<< -- 2 -- David Bury SCHOLARSHIP AND ORIGINALITY
How much has this to do with Elgar? We cannot know precisely to what
extent the composer was influenced by particular things, although there
are plenty of clues. He did not, for example, select texts by accident,
while even his scores contain written pointers; 'when chivalry lifted up
her lance on high' is how he inscribed the manuscript of Froissart.
Elgar, too, wrote hundreds of letters, quite apart from other writings such
as a commentary on his Symphonic Suite Falstaff which makes clear
his view of that work.
At all events, Dr Anderson hopes he 'may have hit upon some points fundamental
to Elgar's inspiration', and the book considers a number of his works --
ranging from early pieces such as Froissart, The Banner of St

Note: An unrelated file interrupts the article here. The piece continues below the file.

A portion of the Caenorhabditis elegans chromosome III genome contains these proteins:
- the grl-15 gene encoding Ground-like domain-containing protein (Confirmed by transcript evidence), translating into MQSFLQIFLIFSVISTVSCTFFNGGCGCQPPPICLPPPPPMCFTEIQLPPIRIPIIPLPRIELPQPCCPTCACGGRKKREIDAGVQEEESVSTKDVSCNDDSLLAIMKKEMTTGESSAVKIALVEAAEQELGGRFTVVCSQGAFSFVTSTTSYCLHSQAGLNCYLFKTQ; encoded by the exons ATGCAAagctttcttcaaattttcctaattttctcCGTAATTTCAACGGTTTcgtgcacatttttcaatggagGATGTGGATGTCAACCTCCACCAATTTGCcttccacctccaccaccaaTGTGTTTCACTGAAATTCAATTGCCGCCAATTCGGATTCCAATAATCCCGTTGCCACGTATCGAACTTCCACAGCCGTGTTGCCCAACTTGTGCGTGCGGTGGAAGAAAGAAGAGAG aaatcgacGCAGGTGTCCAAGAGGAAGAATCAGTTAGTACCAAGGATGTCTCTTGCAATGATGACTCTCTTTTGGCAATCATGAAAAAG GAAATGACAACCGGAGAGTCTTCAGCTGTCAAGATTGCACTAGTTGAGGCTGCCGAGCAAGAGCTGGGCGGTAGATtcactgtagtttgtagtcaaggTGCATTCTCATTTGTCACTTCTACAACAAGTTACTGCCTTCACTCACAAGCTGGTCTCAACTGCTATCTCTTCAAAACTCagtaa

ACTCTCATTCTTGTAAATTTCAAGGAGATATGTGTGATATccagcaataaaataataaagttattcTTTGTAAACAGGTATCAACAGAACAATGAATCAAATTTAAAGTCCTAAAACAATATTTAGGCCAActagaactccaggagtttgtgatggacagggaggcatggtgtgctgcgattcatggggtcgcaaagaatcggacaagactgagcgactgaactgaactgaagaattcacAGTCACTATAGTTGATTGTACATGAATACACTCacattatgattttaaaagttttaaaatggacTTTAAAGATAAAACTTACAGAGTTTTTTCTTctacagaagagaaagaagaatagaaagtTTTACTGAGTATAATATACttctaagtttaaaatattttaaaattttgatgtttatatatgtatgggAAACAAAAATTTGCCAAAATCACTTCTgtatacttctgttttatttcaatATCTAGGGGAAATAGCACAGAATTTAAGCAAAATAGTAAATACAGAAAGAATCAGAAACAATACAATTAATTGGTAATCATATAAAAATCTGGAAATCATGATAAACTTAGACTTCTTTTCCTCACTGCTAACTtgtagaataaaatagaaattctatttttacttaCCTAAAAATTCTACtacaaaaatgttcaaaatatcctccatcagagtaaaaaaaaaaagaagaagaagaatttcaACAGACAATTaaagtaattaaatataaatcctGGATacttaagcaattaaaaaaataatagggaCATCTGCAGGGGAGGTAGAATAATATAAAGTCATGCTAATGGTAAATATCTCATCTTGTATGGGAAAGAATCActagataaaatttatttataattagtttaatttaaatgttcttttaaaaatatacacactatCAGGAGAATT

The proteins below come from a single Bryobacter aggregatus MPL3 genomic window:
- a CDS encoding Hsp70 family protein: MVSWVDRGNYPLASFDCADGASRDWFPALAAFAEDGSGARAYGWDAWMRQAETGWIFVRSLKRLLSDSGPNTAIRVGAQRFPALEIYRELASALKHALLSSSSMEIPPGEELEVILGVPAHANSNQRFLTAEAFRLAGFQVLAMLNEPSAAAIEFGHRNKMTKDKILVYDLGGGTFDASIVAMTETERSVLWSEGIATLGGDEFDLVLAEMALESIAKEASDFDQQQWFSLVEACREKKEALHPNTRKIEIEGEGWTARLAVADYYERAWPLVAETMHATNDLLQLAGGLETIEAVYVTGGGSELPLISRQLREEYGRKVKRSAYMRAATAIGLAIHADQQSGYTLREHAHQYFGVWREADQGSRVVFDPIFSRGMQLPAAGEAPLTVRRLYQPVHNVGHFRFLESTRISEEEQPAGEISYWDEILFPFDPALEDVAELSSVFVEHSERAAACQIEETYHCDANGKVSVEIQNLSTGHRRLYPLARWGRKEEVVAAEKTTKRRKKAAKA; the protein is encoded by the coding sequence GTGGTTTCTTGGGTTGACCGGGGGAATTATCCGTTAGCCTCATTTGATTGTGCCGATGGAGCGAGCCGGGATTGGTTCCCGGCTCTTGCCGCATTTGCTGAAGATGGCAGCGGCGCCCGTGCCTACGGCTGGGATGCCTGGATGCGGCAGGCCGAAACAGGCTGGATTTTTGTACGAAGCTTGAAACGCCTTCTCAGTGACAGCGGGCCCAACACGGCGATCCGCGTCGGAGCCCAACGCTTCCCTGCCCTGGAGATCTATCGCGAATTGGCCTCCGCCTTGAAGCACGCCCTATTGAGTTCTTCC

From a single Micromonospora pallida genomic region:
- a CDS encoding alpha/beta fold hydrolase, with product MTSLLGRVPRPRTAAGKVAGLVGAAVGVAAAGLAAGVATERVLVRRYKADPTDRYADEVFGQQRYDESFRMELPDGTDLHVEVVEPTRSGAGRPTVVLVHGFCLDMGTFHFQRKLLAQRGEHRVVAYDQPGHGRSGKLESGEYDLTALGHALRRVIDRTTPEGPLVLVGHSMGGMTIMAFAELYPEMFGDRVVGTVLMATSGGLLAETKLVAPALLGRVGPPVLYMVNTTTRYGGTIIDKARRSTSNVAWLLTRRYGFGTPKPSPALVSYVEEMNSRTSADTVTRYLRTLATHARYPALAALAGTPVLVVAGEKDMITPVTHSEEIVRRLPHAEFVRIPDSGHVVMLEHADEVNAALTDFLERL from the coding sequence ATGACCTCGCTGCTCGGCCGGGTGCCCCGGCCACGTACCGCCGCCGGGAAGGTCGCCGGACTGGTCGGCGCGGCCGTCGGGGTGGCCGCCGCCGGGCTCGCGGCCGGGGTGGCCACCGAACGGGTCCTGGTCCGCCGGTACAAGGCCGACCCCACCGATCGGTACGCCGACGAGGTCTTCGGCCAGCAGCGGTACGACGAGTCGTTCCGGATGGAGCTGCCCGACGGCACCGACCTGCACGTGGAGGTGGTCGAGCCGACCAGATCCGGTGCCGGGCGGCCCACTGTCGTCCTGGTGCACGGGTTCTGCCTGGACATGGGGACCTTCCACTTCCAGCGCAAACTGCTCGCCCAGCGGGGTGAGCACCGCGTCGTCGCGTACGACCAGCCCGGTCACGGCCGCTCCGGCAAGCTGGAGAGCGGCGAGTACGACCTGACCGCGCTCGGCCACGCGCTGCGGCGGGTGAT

George and The Black Knight to great masterpieces like Falstaff
and the Second Symphony -- in relation to such probable influences.
Of course, it is Dr Anderson's thesis that in considering 'influences'
we are, in fact, dealing with just one great 'influence', viz. 'Chivalry',
or rather the idealised Victorian concept reflected in the myriad artists
and writers (including the composer's wife) who are set before us. In this
it seems to me he is correct and has come up with a vital key to our understanding
of Elgar. Edward's music, in its vigour, nobility, dreamlike quality, nostalgic
melancholy, was not plucked -- as is sometimes suggested -- out of the pure
air of the Malvern Hills; rather it came from something much wider, the
spirit of the age in which he lived, the artistic climate in which he moved.
Copyright © 19 January 2003
David Bury, Surrey, UK